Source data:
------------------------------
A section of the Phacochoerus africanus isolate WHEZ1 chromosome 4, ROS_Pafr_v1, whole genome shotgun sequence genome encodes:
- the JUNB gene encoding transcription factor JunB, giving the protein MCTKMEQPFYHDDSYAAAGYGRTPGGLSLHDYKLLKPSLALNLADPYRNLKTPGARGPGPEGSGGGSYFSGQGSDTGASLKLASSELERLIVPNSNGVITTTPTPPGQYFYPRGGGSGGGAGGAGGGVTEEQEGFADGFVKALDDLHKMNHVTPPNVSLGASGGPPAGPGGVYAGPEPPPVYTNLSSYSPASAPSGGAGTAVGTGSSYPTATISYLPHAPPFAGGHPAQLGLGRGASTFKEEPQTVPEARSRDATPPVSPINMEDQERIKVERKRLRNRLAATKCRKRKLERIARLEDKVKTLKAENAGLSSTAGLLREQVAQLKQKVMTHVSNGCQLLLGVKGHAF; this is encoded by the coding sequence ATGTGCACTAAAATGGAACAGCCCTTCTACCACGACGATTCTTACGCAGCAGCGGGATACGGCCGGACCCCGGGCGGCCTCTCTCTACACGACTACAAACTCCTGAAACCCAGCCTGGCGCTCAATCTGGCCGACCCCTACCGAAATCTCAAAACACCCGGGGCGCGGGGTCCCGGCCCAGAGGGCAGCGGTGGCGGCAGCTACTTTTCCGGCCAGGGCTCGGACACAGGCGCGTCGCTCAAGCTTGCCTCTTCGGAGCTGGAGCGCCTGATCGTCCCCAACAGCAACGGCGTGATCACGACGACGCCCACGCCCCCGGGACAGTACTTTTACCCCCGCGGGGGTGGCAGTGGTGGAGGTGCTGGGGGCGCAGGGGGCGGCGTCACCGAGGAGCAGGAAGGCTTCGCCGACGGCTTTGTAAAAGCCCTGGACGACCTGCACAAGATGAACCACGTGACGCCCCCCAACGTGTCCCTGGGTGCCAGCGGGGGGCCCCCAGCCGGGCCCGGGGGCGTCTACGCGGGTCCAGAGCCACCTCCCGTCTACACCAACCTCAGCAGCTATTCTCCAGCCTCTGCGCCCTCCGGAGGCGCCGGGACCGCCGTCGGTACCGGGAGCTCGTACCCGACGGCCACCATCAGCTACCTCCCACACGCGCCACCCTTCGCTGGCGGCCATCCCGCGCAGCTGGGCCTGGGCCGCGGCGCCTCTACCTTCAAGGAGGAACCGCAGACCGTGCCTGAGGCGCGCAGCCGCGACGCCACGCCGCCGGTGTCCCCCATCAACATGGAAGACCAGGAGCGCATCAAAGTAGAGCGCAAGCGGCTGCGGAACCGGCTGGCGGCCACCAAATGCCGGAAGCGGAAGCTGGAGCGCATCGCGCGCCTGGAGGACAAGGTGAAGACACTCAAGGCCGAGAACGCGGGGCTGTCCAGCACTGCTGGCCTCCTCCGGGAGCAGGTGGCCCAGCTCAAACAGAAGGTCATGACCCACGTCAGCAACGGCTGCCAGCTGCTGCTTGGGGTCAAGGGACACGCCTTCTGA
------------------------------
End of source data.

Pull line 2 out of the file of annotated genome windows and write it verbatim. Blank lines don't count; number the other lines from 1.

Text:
- the JUNB gene encoding transcription factor JunB, giving the protein MCTKMEQPFYHDDSYAAAGYGRTPGGLSLHDYKLLKPSLALNLADPYRNLKTPGARGPGPEGSGGGSYFSGQGSDTGASLKLASSELERLIVPNSNGVITTTPTPPGQYFYPRGGGSGGGAGGAGGGVTEEQEGFADGFVKALDDLHKMNHVTPPNVSLGASGGPPAGPGGVYAGPEPPPVYTNLSSYSPASAPSGGAGTAVGTGSSYPTATISYLPHAPPFAGGHPAQLGLGRGASTFKEEPQTVPEARSRDATPPVSPINMEDQERIKVERKRLRNRLAATKCRKRKLERIARLEDKVKTLKAENAGLSSTAGLLREQVAQLKQKVMTHVSNGCQLLLGVKGHAF; this is encoded by the coding sequence ATGTGCACTAAAATGGAACAGCCCTTCTACCACGACGATTCTTACGCAGCAGCGGGATACGGCCGGACCCCGGGCGGCCTCTCTCTACACGACTACAAACTCCTGAAACCCAGCCTGGCGCTCAATCTGGCCGACCCCTACCGAAATCTCAAAACACCCGGGGCGCGGGGTCCCGGCCCAGAGGGCAGCGGTGGCGGCAGCTACTTTTCCGGCCAGGGCTCGGACACAGGCGCGTCGCTCAAGCTTGCCTCTTCGGAGCTGGAGCGCCTGATCGTCCCCAACAGCAACGGCGTGATCACGACGACGCCCACGCCCCCGGGACAGTACTTTTACCCCCGCGGGGGTGGCAGTGGTGGAGGTGCTGGGGGCGCAGGGGGCGGCGTCACCGAGGAGCAGGAAGGCTTCGCCGACGGCTTTGTAAAAGCCCTGGACGACCTGCACAAGATGAACCACGTGACGCCCCCCAACGTGTCCCTGGGTGCCAGCGGGGGGCCCCCAGCCGGGCCCGGGGGCGTCTACGCGGGTCCAGAGCCACCTCCCGTCTACACCAACCTCAGCAGCTATTCTCCAGCCTCTGCGCCCTCCGGAGGCGCCGGGACCGCCGTCGGTACCGGGAGCTCGTACCCGACGGCCACCATCAGCTACCTCCCACACGCGCCACCCTTCGCTGGCGGCCATCCCGCGCAGCTGGGCCTGGGCCGCGGCGCCTCTACCTTCAAGGAGGAACCGCAGACCGTGCCTGAGGCGCGCAGCCGCGACGCCACGCCGCCGGTGTCCCCCATCAACATGGAAGACCAGGAGCGCATCAAAGTAGAGCGCAAGCGGCTGCGGAACCGGCTGGCGGCCACCAAATGCCGGAAGCGGAAGCTGGAGCGCATCGCGCGCCTGGAGGACAAGGTGAAGACACTCAAGGCCGAGAACGCGGGGCTGTCCAGCACTGCTGGCCTCCTCCGGGAGCAGGTGGCCCAGCTCAAACAGAAGGTCATGACCCACGTCAGCAACGGCTGCCAGCTGCTGCTTGGGGTCAAGGGACACGCCTTCTGA